We recently talked to Casper Kent about his series of photographs taken during his travels to Tokyo, Japan over a six-year period.
Casper Kent grew up in Manchester, England. He graduated in Fine Art. He has visited Japan several times during the past six years. During these trips, he documented his adventures in photographs and collected them into a series of intriguing books.
"I’ve been visiting Japan several times a year for the past six years now - so it felt like a good time to start gathering a some of my diary stuff into a collection. I think photographs are best enjoyed in printed form, there’s an extra dimension to a book you can thumb through and absorb the full story rather than scrolling through individual images or bulk uploads online and mentally discarding them immediately. Maybe I’m too romantic, but there’s no love in that."
When asked what message he wanted to convey in his series of photographs, Casper said that he takes photographs to document and appreciate the small beauties present in everyday life. He believes Japan is a country that most people try to stereotype and reduce its complex and elaborate culture into a sort of meme. He wants to show through his photographs that Japan is far more nuanced and complex than what is portrayed in popular culture. Although as a foreigner, he is not trying to make an elaborate commentary about contemporary Japan, rather, he wants to share his own perception of Japan as seen through his gaze.
"I just take these photographs to document and appreciate the small beauties all around in everyday life. That said, I think Japan more so than most, is a place that many people persist in trying to stereotype and reduce to some sort of meme – but of course, that’s their ignorance, Japan is far more nuanced and complex than that, it’s full of duality and that’s beautiful. As an outsider, I’m not trying to say anything about contemporary Japan, I’m simply sharing my Tokyo."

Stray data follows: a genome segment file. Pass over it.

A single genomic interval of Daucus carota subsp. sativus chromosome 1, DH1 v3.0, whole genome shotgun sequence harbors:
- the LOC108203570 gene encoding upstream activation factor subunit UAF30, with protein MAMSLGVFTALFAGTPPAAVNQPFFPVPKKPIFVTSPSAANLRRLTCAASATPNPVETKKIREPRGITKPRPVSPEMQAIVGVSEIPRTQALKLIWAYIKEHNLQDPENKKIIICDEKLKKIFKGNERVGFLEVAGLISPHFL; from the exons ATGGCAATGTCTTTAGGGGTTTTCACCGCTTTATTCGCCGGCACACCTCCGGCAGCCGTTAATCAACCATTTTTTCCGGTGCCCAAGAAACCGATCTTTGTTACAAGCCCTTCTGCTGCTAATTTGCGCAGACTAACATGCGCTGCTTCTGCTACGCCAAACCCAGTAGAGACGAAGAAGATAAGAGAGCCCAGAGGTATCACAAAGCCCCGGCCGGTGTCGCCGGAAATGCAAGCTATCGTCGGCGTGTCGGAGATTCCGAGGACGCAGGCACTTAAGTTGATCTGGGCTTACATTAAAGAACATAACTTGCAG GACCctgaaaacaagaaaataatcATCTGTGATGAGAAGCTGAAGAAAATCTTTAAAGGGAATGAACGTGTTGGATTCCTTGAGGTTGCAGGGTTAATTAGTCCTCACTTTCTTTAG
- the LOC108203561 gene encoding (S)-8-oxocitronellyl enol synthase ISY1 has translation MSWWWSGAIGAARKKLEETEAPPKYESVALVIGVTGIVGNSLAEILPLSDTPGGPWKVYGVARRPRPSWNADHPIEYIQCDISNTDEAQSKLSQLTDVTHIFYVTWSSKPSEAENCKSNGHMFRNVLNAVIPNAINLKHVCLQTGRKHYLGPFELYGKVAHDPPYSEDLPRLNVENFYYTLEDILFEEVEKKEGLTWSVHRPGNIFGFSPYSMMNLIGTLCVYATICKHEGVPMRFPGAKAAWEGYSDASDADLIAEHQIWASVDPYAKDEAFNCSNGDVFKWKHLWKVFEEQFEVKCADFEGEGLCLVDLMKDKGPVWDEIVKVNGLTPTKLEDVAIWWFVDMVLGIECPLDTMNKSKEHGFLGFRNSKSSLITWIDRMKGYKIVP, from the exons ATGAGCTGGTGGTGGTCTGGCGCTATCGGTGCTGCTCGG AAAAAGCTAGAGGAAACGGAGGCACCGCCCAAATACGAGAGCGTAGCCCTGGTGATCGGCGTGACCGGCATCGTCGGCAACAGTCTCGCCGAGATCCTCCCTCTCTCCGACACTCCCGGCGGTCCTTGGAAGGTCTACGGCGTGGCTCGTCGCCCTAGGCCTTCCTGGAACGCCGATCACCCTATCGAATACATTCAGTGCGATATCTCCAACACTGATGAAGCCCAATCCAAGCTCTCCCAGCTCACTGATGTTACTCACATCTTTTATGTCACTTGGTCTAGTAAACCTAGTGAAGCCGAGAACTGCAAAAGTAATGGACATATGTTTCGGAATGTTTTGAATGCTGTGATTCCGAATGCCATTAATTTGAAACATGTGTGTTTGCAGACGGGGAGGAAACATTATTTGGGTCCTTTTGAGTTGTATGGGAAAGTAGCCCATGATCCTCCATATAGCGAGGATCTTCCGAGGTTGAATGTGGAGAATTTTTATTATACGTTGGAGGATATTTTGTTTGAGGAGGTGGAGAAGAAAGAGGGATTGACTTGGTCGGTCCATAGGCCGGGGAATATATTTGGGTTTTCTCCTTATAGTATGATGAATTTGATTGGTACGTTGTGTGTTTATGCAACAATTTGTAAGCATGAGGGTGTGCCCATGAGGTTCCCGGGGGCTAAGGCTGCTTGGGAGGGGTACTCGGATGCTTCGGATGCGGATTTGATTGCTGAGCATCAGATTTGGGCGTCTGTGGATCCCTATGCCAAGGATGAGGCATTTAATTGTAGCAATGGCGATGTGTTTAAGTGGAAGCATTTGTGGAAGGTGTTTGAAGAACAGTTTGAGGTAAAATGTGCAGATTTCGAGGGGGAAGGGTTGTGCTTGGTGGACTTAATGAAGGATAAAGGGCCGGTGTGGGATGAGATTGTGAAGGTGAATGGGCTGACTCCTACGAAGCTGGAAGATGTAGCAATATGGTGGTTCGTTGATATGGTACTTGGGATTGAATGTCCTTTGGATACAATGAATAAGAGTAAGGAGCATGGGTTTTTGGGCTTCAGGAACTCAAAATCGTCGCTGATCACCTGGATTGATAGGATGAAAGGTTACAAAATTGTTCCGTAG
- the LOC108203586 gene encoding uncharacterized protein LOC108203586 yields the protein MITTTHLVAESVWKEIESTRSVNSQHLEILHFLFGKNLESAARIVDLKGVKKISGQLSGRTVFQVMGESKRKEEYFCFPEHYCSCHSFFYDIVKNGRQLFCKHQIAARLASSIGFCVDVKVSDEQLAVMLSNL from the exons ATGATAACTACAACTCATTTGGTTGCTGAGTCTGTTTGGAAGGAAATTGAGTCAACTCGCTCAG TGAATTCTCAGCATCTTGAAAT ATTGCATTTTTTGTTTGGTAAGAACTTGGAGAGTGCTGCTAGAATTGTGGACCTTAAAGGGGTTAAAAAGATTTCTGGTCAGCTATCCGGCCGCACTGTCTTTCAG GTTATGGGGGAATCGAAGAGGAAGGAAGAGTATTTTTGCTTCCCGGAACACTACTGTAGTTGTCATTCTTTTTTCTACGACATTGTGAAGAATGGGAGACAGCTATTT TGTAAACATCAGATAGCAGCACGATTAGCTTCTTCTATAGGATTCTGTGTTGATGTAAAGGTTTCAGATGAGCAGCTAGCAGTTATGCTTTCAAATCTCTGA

When asked what made him opt to shoot his photographs using film, this is what Casper has to say:
"In terms of diary work, shooting with film allows you to capture a moment while still experiencing and enjoying it. Once you’ve taken the shot, that’s it until it’s developed – there’s no distraction or opportunity to get caught up in reviewing it on the spot, taking the same shot over and over, obsessing with ‘perfection’ like with digital or phone cameras. The subjects and things I shoot aren’t perfect – so I don’t want my images to be either, they are just visual interpretations of a moment, not a sanitized render. The benefit of just 36 exposures in your camera is giving value to every shot and therefore every moment. The contents of the book are shot over a 4-year period, so I worked my way through a number of compacts, but the majority is shot on an Olympus Mju-II and a Ricoh GR1s, I always have those two. What you shoot with really doesn’t matter though, some of the most exciting photographers I’ve ever seen are shooting with cheap toy cameras, and on the flip side, many of those kit guys long lensing people with thousands of pounds worth of gear are dull."
Alongside "Tokyo Diary", there is another book called "Sakura Lust", which is a monograph shot in love hotels and ryokans over three seasons. The work from that will book will also be a part of an exhibition in Japan later this year.